A Complete Beginner Runs Lucee on Docker (Mac)

I just got Docker up and running, and now I want to use it to run some of my actual ColdFusion code. I’ve primarily worked with Adobe ColdFusion (ACF), but at this point, the most prominent Docker development for CFML is being done with Lucee, so I’m going to use that for my initial attempt.

This post picks up where the initial Docker walkthrough left off, and continues to document the steps I took (minus some missteps) as a complete beginner to Docker. By the end I was able to run ColdFusion code, in Docker, on my machine (via Lucee).

Before you start, here are two tips that aren’t necessary, but I found really helpful:

On to the actual process. My first step was to locate the official Lucee image.

  1. I searched hub.docker.com and found 53 repositories, but wasn’t sure which I should start with.

    a. The following is a digression that ultimately led me back to what I needed. I thought maybe the Lucee website would have information about the official image. I searched the site for a while and didn’t find anything, until I came across this blog post. The blog linked to a post on the Lucee Dev message boards about the Lucee Docker Image Release Cycle, which was actually helpful. It included links to both the Lucee Docker Hub Registry, and…

  2. What I actually needed was the Github repo for Dockerfiles for Lucee

  3. The next step was to download the repo to my machine. I have a tools folder for projects like this, but you can put it wherever works for your workflow; at this point it doesn’t matter, because it will be mapped to your project root later. So, in my terminal I navigated to the tools folder and ran:

     git clone [email protected]:lucee/lucee-dockerfiles.git
     cd lucee-dockerfiles

    This downloaded the project and placed me in the directory, which I opened in Sublime Text via subl .1

  4. I began by editing docker-compose.yml. I realized that all I really wanted was the latest version of Lucee (5.2), and at this point I didn’t want to work with the nginx specific setup. So, I removed everything but the configuration for lucee52.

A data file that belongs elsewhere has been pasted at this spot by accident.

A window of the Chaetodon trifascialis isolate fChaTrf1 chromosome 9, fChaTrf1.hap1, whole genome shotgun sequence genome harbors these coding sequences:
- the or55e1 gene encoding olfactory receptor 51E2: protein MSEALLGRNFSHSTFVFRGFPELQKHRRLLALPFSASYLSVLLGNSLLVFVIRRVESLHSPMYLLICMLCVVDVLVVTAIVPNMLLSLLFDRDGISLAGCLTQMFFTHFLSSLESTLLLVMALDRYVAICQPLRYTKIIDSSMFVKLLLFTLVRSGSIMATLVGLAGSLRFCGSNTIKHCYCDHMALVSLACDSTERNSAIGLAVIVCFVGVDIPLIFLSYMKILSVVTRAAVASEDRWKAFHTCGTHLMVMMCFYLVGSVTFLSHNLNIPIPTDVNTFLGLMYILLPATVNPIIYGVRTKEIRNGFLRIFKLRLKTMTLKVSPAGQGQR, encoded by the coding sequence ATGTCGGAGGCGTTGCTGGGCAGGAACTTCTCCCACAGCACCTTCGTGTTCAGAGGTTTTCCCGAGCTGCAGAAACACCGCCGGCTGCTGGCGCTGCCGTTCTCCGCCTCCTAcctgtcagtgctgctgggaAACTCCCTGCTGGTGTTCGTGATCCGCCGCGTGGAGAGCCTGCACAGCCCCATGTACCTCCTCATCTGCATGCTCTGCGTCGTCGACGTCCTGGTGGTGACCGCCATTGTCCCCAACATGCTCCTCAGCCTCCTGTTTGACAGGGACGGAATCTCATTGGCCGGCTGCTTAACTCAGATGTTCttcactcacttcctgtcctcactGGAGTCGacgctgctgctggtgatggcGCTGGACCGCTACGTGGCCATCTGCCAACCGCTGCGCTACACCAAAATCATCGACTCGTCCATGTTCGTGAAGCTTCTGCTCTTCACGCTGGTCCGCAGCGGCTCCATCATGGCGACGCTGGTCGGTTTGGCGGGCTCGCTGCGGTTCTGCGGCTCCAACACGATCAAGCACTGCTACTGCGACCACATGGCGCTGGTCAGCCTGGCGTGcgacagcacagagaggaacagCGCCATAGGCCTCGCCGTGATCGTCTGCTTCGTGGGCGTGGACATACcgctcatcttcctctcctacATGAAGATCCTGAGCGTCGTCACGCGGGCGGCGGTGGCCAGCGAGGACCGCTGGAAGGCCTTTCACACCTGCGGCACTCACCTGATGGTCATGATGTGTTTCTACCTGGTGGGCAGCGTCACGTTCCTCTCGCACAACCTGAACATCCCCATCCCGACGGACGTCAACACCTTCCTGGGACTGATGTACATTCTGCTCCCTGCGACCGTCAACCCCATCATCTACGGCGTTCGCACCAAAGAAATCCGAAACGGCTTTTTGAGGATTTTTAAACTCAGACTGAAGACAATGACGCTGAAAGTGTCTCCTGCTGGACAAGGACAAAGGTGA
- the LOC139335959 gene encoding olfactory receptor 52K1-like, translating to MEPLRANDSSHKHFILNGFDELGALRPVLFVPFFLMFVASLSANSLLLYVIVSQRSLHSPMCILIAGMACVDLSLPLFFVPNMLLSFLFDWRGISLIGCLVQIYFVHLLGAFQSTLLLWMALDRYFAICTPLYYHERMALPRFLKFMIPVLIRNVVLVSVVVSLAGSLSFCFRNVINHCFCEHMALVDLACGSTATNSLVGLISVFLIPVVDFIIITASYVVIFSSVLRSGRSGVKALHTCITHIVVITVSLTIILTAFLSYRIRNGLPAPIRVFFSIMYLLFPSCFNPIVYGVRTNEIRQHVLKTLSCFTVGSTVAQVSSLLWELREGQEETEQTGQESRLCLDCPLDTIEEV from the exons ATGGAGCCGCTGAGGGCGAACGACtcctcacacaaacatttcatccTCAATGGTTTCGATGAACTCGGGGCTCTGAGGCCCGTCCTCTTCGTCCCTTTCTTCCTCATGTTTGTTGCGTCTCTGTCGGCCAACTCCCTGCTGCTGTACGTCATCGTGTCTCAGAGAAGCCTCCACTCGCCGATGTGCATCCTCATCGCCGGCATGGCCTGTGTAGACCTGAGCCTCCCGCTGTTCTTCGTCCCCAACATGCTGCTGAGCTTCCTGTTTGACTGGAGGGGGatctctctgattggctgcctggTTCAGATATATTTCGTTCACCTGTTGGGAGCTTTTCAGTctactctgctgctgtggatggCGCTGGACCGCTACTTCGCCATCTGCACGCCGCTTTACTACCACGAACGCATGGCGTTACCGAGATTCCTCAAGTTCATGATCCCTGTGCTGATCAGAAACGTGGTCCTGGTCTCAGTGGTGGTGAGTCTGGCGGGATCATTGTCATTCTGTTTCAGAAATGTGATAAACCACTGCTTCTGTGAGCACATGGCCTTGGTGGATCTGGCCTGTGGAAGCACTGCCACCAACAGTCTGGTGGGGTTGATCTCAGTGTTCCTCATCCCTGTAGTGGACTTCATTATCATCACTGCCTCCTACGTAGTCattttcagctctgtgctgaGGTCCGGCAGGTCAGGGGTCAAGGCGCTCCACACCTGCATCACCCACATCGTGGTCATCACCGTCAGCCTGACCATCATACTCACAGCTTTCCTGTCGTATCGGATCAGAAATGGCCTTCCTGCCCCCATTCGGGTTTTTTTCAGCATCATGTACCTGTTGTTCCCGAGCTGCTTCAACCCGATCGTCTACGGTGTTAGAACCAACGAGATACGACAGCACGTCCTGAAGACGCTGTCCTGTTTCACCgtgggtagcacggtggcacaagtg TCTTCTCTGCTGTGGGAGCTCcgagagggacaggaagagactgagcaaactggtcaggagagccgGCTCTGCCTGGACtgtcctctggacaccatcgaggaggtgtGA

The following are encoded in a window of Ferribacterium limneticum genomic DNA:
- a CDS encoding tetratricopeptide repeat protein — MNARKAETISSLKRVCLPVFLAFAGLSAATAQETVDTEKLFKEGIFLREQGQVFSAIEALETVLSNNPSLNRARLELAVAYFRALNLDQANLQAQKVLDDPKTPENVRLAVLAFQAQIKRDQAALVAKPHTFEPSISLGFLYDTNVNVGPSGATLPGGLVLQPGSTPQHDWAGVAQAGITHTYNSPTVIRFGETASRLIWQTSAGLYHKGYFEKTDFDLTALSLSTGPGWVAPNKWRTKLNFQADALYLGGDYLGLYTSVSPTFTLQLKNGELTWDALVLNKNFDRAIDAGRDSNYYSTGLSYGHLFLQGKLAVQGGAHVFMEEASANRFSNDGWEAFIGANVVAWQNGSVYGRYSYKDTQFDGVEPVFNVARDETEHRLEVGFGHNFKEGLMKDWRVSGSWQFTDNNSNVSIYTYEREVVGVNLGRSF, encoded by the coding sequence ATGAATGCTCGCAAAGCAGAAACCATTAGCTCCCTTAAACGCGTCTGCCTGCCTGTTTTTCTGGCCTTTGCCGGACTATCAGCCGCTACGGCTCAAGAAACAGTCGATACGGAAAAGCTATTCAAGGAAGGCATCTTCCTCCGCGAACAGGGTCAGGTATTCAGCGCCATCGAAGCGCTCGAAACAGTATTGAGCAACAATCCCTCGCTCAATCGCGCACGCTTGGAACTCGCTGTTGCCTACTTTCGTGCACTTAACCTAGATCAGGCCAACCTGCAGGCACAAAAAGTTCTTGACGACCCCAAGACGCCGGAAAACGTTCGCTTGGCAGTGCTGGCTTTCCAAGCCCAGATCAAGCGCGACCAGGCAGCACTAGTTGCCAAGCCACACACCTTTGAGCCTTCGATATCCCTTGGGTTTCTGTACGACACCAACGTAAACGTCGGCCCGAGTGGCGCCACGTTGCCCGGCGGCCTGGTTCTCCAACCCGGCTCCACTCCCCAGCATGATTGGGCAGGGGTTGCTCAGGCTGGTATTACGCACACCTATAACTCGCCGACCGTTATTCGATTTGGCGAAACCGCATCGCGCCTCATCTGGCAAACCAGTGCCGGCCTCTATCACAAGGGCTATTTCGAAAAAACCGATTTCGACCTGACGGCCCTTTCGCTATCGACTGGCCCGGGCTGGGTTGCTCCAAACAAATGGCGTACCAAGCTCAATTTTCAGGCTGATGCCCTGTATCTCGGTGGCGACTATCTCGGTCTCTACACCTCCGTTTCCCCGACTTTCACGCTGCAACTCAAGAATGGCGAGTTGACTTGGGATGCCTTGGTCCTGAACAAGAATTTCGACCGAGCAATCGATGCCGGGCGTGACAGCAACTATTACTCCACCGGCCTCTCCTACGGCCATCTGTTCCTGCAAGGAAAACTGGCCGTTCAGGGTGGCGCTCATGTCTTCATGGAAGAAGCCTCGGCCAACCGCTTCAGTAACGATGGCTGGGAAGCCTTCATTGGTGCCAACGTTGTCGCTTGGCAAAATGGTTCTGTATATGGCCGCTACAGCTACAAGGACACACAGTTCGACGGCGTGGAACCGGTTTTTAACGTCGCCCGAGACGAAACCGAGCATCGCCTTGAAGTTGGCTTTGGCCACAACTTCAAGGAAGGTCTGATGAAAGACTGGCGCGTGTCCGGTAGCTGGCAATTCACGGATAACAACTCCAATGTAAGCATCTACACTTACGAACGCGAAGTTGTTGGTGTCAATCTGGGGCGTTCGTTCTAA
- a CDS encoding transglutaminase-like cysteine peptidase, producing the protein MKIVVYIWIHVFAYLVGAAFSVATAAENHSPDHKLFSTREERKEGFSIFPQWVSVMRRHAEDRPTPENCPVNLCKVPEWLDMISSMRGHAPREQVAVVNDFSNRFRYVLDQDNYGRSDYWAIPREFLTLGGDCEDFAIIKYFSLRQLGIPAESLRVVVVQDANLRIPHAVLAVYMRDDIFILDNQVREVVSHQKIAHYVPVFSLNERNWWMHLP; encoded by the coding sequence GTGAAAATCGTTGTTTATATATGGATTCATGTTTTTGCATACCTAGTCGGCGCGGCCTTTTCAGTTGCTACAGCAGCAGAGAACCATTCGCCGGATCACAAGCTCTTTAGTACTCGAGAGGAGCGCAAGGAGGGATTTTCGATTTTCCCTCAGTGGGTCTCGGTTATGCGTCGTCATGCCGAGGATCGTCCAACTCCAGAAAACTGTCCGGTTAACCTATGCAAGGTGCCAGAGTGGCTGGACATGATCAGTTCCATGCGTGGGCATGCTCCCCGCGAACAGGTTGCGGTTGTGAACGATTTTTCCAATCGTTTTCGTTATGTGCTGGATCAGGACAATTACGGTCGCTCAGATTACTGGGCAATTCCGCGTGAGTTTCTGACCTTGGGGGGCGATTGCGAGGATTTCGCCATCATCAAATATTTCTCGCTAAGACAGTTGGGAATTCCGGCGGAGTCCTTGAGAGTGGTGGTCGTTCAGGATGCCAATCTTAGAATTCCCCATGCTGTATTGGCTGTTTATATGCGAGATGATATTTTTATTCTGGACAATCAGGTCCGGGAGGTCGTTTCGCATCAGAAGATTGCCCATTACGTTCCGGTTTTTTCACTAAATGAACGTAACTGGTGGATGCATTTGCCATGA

5. The next step was to map the filesystem on the image to my local project. So, I uncommented volumes, removed the Lucee workbench lines, and added a line for my local ColdFusion project. At this point, my docker-compose.yml looked like this:
lucee52:
  build: ./5.2
  ports:
   - "8052:8888"
  volumes:
    - /Users/matthew/path/to/my/coldfusion/project:/var/www

The mapping of volumes, like the mapping of ports, is based on the:(colon) separator. Your local path is on the left, the image’s path is on the right.

A recommendation, especially if you’re coming from ACF: when first getting started, don’t map this to an actual project. Map it to a folder, with an index.cfm that simply dumps one of the scopes. That way you’ll avoid Lucee code compatibility issues or errors in your own code causing problems. Once you’ve got it up and running, by all means set up containers for your projects.

All that’s left to do is run docker-compose up. At this point, because you don’t have the image locally, it will download everything that it needs, and set up the Lucee server on the Docker image. Once it completes, you’ll be able to access your project at http://127.0.0.1:8052/. I simply dumped the CGI scope, so this is what I saw:

CGI Scope Dump from Lucee in Docker

It’s working. Your ColdFusion code is running on the server image.2

Now, the next step is going to be getting an image of Adobe ColdFusion up and running. I’ll tackle that process in the next post. It was actually easier than I expected (Thanks to CommandBox).


  1. This is pretty basic, but if you haven’t set up the symlink for Sublime, you should. 

  2. Coming from Adobe ColdFusion and want to access the server manager? It’s located at /lucee/admin/server.cfm